Add a water feature.


The sparkle and flash of water and its cheerful sounds bring energy and movement into your shade garden. It could be water bubbling over stones or a mere splash of water spilling over the lip of an earthenware jug. Even a simple reflecting pool adds mystery, and will attract toads and frogs to your shady niche.

What kind of shade do you have?


Some parts of your garden have light or partial shade, which means plants receive filtered sun or get direct sun for only a few hours. This type of shade is where most shade-loving plants do best.

Full shade means plants don’t get direct sun during the day, but they do receive “reflected light.” This is the type of shade found under the canopy of a mature tree. Some shade lovers that thrive in partial shade will also grow in full shade, but their bloom time or plant size may be affected.

Heavy shade is an area that gets almost no direct light (under a deck, for example). Very little will grow here, so it’s best to add a layer of attractive mulch.

Adding art to the garden

Why do artful objects—such as sculptures, architectural artefacts, and birdbaths—have such an impact in the landscape? Like adding jewellery to a little black dress, or a few bright pillows to a tired sofa, art and ornamentation improve the garden’s composition.

Garden decor should provide delight, but it shouldn’t compete with your plants. A well-placed sculpture adds to, rather than detracts from, the border’s appearance. Precious objects displayed side by side with foliage and flowers—or partially hidden among the stems and branches of a favourite plant—give a garden its personality. They also communicate volumes about the gardener’s own tastes and style.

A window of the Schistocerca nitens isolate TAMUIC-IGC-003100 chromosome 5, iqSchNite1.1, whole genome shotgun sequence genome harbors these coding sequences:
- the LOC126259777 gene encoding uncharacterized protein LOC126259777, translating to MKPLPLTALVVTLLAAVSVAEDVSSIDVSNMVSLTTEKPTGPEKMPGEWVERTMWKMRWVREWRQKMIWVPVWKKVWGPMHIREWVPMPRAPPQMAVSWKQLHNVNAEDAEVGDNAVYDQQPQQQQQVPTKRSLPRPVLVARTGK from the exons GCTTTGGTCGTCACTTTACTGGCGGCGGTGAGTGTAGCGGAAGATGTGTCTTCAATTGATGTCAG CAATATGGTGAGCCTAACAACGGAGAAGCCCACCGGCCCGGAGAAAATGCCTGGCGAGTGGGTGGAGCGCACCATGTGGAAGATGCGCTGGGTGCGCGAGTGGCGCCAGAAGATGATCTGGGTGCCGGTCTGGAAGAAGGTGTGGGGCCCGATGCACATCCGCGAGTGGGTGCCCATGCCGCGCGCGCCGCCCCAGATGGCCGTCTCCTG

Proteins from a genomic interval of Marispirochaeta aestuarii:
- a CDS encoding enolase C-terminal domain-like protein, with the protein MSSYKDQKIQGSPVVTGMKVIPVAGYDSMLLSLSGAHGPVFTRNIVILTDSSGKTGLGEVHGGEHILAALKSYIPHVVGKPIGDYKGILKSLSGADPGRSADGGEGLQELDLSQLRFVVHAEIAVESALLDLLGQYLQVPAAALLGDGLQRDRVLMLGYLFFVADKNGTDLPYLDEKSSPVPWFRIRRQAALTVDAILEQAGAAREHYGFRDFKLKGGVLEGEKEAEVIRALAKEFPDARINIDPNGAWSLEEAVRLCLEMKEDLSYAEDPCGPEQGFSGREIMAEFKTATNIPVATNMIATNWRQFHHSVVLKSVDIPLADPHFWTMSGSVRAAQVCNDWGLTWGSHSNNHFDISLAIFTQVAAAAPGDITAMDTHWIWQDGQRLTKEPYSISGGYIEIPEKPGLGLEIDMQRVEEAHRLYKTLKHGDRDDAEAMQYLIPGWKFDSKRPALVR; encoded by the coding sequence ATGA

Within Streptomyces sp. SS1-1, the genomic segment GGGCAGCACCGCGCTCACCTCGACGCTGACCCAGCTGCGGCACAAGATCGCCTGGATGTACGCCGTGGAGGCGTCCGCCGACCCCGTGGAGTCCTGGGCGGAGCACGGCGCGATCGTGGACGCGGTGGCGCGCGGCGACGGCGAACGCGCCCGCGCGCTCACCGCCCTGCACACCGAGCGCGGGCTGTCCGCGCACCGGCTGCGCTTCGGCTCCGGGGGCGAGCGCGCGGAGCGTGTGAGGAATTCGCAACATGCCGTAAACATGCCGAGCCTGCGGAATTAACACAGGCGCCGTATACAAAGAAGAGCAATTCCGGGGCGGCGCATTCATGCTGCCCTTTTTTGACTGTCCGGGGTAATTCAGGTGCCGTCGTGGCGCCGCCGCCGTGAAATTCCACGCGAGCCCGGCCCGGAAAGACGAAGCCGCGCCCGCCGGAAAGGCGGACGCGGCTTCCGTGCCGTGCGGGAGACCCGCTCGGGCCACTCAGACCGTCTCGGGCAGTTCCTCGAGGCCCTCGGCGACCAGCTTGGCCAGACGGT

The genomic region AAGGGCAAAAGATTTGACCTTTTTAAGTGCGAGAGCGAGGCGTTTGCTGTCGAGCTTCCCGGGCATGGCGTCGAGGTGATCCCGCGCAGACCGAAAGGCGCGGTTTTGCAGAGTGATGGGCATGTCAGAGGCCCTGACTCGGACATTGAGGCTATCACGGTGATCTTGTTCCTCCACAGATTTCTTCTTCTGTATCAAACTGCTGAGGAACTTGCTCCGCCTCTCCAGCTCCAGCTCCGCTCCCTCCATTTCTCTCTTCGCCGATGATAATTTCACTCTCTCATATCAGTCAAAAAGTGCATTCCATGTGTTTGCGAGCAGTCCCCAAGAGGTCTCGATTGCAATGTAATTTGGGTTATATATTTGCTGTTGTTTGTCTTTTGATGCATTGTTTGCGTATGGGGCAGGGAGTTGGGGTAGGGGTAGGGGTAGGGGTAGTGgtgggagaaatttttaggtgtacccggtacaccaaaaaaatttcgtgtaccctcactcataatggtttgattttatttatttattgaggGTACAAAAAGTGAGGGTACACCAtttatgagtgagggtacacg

While there is no right or wrong in something as subjective as choosing artwork for your garden, the general rules of scale and proportion, placement and balance, and harmonious composition are useful guidelines.

Scale and proportion

Think of scale as the “heft” of materials, shapes, and forms, especially as your garden relates to your home. Evaluate your home’s architecture and use it as a guide to selecting related artwork and ornaments. For example, a Victorian-style home is often feminine in feeling, finished with delicate millwork and highly detailed trim. A contemporary home may be more geometric and massive, with a presence that overwhelms the landscape. A one-story brick ranch house is low to the ground, evoking the idea of midcentury modernity.